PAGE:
The Atlantic Council recently published a report on Russia policy written by Emma Ashford and Mathew Burrows, and soon after the report came out almost two dozen people from the same think tank issued a dismissive denunciation that seriously misrepresented the arguments contained in the report. The people attacking Ashford and Burrows have made fools of themselves in the process, and they compounded the original error by attacking Ashford and Burrows again in anonymous statements to Politico. You could scarcely ask for a better example of how stifling groupthink restricts and distorts foreign policy debate than this. The good news in this case is that the denouncers have behaved so shamefully that their attack has backfired on them.
One of the statement’s signatories did at least make the effort of responding with his own arguments, but even this response is mostly talking past what Ashford and Burrows said. Dylan Myles-Primakoff makes a big deal about their supposed errors of fact about Navalny and his views, but they aren’t wrong in their description of Navalny’s positions. Navalny is a Russian nationalist, as many others have said in the months since the Russian government tried to have him killed. His nationalism has apparently moderated and changed over time, but it is still correct to call him a nationalist. That does not make his criticisms of Putin and the government less valid, but it is worth keeping in mind that a more democratic Russia will nonetheless be a nationalist one with continuity in how it defines its security interests. This is the point that Ashford and Burrows were making, and it is a perfectly reasonable and accurate observation.
There is an unexamined assumption among many Western critics of Russian foreign policy that a change in government would result in a more accommodating Russia, and Ashford and Burrows are appropriately skeptical about this. As they say, “Broader academic research on regime change indicates that it does not typically alter a nation’s foreign policy orientation.” A state’s security interests remain much the same regardless of regime type. That understanding informs their recommendations to call for a less ambitious Russia policy that recognizes the limits of U.S. influence.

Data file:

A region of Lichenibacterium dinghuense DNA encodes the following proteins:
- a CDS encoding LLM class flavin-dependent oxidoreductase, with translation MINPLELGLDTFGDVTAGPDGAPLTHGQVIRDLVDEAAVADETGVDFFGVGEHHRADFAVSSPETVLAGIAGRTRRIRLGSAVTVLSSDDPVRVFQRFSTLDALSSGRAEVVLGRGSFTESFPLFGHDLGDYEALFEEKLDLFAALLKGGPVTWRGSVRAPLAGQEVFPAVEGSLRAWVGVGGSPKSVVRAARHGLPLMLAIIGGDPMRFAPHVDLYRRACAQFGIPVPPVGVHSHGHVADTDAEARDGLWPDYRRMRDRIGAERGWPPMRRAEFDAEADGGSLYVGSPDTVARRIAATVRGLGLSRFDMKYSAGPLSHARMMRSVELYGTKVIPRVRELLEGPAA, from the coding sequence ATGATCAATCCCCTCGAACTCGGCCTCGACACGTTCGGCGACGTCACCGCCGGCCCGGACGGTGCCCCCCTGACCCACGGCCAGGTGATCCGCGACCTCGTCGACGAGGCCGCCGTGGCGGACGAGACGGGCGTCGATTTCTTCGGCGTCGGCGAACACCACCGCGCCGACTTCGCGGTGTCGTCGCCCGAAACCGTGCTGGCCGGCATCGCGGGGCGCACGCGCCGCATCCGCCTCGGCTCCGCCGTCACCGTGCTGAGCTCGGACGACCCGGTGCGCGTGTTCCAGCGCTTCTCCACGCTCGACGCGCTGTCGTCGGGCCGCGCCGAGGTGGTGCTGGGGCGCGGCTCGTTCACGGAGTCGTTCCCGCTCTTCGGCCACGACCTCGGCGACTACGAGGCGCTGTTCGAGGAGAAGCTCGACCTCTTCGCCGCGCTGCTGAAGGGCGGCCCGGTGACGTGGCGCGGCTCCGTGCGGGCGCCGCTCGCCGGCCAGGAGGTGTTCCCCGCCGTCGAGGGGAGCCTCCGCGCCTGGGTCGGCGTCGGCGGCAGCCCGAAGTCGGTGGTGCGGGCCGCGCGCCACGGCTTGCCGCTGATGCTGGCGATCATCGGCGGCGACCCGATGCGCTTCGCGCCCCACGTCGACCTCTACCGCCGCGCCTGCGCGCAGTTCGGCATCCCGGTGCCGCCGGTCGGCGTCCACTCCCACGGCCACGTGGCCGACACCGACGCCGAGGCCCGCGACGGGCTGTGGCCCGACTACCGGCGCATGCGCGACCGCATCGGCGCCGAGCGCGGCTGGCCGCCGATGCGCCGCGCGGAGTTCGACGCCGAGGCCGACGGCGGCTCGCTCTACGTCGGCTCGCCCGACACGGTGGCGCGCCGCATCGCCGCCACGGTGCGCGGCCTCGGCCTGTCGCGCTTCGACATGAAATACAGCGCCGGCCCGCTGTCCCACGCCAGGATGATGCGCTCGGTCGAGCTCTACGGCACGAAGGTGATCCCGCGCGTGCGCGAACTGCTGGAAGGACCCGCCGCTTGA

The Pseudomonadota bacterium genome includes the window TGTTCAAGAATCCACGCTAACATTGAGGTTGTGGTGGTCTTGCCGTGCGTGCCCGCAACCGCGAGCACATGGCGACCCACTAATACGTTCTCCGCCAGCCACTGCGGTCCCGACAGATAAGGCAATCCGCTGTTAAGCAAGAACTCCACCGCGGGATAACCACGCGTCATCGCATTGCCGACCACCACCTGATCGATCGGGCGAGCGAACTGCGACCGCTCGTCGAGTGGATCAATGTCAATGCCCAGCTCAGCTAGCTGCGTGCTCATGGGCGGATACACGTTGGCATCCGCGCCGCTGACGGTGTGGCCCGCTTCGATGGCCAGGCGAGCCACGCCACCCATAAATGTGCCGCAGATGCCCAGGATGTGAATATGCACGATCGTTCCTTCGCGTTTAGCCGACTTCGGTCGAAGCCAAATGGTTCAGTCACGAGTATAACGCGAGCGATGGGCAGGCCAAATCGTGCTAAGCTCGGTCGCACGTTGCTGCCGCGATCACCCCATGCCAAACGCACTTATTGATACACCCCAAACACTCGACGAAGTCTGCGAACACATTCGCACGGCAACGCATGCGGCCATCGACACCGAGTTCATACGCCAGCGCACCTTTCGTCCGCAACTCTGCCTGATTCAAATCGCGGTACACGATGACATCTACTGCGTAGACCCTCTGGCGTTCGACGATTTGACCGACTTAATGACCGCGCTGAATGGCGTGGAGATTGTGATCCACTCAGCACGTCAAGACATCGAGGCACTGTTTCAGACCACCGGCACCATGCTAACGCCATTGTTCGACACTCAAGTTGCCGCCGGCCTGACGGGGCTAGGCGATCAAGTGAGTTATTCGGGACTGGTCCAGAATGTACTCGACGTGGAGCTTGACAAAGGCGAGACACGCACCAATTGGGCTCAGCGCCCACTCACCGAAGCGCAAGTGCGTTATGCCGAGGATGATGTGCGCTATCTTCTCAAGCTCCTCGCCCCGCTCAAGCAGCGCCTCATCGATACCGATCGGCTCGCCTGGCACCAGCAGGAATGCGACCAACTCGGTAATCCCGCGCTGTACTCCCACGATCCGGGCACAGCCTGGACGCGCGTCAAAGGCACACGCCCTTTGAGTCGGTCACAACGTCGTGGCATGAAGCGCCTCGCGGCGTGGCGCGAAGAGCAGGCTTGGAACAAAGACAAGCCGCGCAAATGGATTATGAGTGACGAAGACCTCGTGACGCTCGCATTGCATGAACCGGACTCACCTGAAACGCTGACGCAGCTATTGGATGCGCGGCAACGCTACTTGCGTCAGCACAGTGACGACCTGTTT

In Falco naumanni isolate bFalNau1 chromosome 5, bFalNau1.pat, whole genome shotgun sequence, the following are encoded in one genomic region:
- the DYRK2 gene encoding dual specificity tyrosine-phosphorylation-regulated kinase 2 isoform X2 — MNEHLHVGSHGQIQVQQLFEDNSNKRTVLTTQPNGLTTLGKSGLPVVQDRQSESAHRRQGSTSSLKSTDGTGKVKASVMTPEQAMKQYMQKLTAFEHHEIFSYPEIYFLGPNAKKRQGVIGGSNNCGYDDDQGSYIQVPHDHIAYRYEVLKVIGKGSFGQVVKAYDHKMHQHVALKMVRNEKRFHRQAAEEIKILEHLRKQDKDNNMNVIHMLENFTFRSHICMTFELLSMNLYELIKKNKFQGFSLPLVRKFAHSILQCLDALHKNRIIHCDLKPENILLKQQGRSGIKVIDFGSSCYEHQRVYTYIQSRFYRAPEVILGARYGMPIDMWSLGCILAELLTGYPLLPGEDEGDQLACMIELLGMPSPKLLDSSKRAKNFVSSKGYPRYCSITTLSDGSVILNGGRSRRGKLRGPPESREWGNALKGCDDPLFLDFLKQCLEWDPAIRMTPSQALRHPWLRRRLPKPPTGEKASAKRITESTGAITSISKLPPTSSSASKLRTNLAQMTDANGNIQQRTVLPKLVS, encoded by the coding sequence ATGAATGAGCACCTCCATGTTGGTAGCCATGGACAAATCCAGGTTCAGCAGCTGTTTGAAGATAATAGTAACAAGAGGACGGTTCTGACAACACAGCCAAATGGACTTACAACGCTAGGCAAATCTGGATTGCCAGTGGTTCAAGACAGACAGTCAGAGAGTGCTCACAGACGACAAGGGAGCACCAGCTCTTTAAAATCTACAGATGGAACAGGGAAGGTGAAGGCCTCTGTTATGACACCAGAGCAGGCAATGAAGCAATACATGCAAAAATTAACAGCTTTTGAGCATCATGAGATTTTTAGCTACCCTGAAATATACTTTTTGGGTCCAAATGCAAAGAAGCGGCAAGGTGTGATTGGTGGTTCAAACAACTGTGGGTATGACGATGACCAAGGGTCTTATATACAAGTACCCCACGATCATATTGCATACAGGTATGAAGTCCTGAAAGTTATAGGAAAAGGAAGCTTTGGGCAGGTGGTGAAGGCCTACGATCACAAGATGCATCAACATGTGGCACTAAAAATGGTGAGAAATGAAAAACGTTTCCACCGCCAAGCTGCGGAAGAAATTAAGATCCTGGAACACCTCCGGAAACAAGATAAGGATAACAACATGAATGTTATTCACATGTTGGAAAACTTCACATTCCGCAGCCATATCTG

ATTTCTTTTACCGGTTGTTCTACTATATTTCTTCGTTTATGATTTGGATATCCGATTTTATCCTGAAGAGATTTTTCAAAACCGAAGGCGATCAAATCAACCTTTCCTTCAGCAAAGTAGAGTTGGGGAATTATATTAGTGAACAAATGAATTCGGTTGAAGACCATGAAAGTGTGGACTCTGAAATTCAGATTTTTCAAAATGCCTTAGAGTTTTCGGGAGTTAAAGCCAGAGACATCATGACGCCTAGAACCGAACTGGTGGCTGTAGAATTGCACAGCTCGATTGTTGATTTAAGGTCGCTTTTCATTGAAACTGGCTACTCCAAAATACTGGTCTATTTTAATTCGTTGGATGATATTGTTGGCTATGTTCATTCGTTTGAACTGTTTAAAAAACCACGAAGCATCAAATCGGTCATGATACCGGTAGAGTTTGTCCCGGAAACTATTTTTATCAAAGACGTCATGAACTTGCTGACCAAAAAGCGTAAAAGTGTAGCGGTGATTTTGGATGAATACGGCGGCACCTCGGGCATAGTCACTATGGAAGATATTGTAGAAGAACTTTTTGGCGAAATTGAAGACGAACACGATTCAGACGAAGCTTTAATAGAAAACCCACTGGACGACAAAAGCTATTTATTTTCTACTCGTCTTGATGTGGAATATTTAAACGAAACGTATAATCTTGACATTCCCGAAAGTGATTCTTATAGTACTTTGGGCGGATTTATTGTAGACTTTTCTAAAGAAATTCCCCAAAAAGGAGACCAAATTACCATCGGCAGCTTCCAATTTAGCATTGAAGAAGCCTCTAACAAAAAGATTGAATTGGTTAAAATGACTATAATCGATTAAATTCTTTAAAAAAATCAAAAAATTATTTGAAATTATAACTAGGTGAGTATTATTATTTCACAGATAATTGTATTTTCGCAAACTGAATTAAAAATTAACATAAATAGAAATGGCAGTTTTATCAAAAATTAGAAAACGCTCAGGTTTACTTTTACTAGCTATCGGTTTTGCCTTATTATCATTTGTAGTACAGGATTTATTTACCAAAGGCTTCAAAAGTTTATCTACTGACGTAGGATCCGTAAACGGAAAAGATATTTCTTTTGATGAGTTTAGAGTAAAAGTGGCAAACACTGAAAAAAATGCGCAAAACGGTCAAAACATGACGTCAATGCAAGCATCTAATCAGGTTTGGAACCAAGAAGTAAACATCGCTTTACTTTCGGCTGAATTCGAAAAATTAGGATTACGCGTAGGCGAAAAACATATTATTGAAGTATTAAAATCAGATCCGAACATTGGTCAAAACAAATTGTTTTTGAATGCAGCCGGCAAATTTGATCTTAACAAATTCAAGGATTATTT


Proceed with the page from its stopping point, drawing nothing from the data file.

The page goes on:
On the question of Crimea, Navalny has said both that Crimea will not be returned to Ukraine and that it was taken in violation of international norms. A review of Navalny’s relevant statements from earlier this year reached this conclusion:
While criticising Putin's regime mainly over domestic issues, there is a little reliable indication that he would dramatically alter Russia's policies towards Ukraine, at least regarding Crimea.
Navalny’s nationalism and his racist attitudes towards people from the Caucasus help to account for why he supported Russia in its August 2008 war with Georgia:
He also supported Russia in its war against Georgia in August 2008, using a derogatory term for Georgians in some of his blog posts and calling for all Georgians to be expelled from Russia. He has since apologized for using the racist epithet, but says he stands by the other positions he took at that time.
One can argue that Navalny is a more effective opposition figure because he is a nationalist, but one cannot then deny that his nationalism will lead him to take positions on foreign policy that are not significantly different from the government’s own policies. The point that Ashford and Burrows make is that democratization will not be a cure-all for problems in the U.S.-Russian relationship, nor will it necessarily lead to significant changes in Russian policies. Indeed, I would add that one of the big mistakes that the U.S. made in the post-Soviet period was to assume that a non-communist Russia would be a pliant, subservient part of a U.S.-led order. We have seen over the last twenty-five years that this assumption was wrong. Russia hawks are eager to ignore the role of U.S. policy mistakes in contributing to the breakdown in relations with Moscow, because remembering these mistakes will remind everyone that the hawks have consistently misjudged Russia for the last thirty years.
Possibly the most important part of Ashford and Burrows’ report is their recognition of the futility of sanctions and the need to offer incentives to obtain greater cooperation from Russia on shared interests. U.S. and EU sanctions have not changed the Russian government’s behavior at all. Ashford and Burrows are urging our government to acknowledge that piling on more sanctions will be useless and to refrain from relying on this ineffective tool. They take a very moderate position on this point, and they don’t even call for lifting existing sanctions, but they do want us to see that more sanctions aren’t the answer.
Ashford and Burrows conclude their report this way:
To be clear, there is little hope of improvement in the US-Russia relationship and no prospect of a “reset.” Nonetheless, stabilization would be preferable to the status quo. A more realistic approach to Russia–one that deprioritized human rights and prioritized concrete U.S. interests–could lower tensions, create effective deterrence on critical issues, and allow the United States to reengage on topics of mutual interest.
This is an eminently sensible and reasonable position to take. Ashford and Burrows’ report is an important contribution to the debate on the future of U.S. policy towards Russia. The Biden administration would do well to follow their recommendations.